When to use miles or points vs. paying cash (using our points calculator with newly added features!)

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We get a lot of questions regarding whether redeeming points for a specific flight or hotel stay is a “good deal” or if it makes sense to just pay cash. The answer isn’t always straightforward.

In most cases, I try to use points to cover airfare and hotels when I’m traveling for leisure. Because even if I’m not getting the most impressive “cent per point” value, I’m still saving cash. And I’m not worried about depleting my rewards accounts because I can apply for the top travel card offers to replenish my balances.

However, sometimes the cash prices are so cheap that it makes sense to save your precious rewards for future (and more expensive) travel. Our handy points and miles calculator can help you quickly decide if it’s worth spending points, or if you should just pony up the cash. We’ll also show you our thought process behind the decision to pay cash or use points.

Should I pay with points or cash?

Points valuations are based on MMS calculation and not provided by the loyalty programs

Input the cash price of the ticket, including any taxes/fees


Miles required to purchase

Most award tickets will have cash cost, such as taxes and fuel



Input the cash price of the stay, including any taxes/fees


Points required to purchase

Most award nights will have resort fees for the stay



Fill out the inputs to get a payment recommendation

We recommend paying with

Total savings

Value of cash :

Value of + fee:

Interactive points vs. cash calculator

We’ll show you the full process as to how we arrive at the decision for whether to use miles/points or cash. But to help you out, Giovanna our tech mastermind has created a handy calculator to help you out. And we’re excited to announce that the above calculator, which formerly only worked for airline miles, now also works for hotel points!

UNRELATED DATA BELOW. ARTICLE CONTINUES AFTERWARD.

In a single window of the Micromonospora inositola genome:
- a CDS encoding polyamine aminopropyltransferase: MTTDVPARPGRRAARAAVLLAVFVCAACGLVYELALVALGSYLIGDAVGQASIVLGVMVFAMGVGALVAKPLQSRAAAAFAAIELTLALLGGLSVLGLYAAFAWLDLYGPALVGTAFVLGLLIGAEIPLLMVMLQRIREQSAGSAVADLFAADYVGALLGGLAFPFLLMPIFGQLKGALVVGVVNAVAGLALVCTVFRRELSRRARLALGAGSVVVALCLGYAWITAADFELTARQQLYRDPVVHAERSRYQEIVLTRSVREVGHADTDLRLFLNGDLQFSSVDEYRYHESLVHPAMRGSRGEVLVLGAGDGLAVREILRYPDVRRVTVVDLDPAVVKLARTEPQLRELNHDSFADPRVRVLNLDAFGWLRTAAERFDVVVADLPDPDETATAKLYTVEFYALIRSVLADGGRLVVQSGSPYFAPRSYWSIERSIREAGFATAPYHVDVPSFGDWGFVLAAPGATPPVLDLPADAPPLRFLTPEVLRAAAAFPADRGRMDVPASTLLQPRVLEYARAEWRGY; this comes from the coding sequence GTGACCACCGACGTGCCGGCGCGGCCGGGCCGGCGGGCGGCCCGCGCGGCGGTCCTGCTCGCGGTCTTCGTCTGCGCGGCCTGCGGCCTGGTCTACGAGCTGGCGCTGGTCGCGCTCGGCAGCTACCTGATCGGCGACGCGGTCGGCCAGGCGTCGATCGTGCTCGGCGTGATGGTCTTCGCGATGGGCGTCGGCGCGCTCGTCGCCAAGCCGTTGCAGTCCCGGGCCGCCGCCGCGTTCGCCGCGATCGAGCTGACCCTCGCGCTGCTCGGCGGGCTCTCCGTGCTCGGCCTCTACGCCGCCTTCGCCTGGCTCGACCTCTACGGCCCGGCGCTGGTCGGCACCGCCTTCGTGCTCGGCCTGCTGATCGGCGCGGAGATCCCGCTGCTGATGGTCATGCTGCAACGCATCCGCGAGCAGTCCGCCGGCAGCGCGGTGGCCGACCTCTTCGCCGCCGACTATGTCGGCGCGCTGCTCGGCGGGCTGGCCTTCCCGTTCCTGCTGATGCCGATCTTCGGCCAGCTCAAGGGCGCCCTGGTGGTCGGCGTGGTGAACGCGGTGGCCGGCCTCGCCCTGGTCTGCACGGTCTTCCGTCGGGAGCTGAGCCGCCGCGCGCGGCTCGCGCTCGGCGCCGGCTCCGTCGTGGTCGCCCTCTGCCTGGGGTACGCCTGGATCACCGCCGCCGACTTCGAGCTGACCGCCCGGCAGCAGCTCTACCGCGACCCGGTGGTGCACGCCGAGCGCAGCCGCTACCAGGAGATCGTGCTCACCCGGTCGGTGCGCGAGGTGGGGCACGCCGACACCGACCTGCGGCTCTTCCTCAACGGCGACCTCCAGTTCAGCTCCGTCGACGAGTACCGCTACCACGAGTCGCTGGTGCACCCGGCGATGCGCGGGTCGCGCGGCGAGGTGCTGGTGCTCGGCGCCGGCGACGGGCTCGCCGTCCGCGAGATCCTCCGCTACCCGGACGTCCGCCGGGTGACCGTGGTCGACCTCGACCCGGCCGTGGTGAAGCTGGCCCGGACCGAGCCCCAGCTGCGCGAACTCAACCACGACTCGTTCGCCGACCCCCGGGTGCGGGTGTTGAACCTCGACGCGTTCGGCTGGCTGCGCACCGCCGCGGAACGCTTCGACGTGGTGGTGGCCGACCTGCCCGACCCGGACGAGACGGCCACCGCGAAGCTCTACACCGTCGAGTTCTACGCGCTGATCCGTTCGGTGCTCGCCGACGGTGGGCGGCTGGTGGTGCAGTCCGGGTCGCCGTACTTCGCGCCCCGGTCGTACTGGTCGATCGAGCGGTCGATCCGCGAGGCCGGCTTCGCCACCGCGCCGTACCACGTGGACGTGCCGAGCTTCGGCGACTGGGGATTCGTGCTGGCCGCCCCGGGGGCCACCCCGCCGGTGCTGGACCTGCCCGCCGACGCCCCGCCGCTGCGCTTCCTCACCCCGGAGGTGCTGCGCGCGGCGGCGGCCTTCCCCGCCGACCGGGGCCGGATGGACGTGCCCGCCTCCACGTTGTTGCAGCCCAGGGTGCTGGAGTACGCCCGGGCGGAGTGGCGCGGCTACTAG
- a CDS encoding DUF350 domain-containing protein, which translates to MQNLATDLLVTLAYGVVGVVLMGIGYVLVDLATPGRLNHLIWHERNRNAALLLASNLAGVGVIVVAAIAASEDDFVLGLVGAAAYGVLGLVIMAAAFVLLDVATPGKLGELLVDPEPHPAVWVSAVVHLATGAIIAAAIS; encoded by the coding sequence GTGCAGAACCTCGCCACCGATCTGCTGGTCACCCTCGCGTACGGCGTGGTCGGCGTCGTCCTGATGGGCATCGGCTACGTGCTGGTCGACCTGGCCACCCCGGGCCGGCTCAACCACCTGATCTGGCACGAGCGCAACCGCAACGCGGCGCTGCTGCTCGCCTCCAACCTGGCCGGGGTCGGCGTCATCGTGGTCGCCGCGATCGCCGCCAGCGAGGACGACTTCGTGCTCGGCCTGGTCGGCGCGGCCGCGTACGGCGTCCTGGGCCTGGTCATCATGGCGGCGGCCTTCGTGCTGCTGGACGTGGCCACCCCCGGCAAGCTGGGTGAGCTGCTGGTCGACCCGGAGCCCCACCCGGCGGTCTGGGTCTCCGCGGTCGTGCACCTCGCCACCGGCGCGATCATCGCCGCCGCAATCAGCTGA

All you have to do is:

  • Select either “Airline” or “Hotel” at the top of the calculator
  • Select which airline miles or hotel points you’d like to use
  • Find the cash price of the exact airline ticket or hotel stay you plan to book
  • Enter number of miles/points your trip/hotel stay will cost
  • Include any taxes and fees associated with your award ticket or hotel stay (like the $5.60 airport security fee)

This calculator bases its decision on MMS points and miles valuations. After years and years of award travel, we have estimated the value of all the major points currencies (these are our values — card issuers don’t place a value on these points). The calculator will assess whether or not your redemption falls below the lowest acceptable value.

What’s more, we’ve updated the above calculator so it also now shows you how much money you’ll save with one method over the other. You won’t even need to break out a calculator of your own!

We’ll help you decide when to use your points and when to use your money to help you achieve your bucket list as inexpensively as possible. (Photo by Mumemories/Shutterstock)

Check award availability and prices

The first step I take when deciding whether to use travel rewards or cash is to check award availability and determine how many miles or points a ticket or night at a hotel will cost.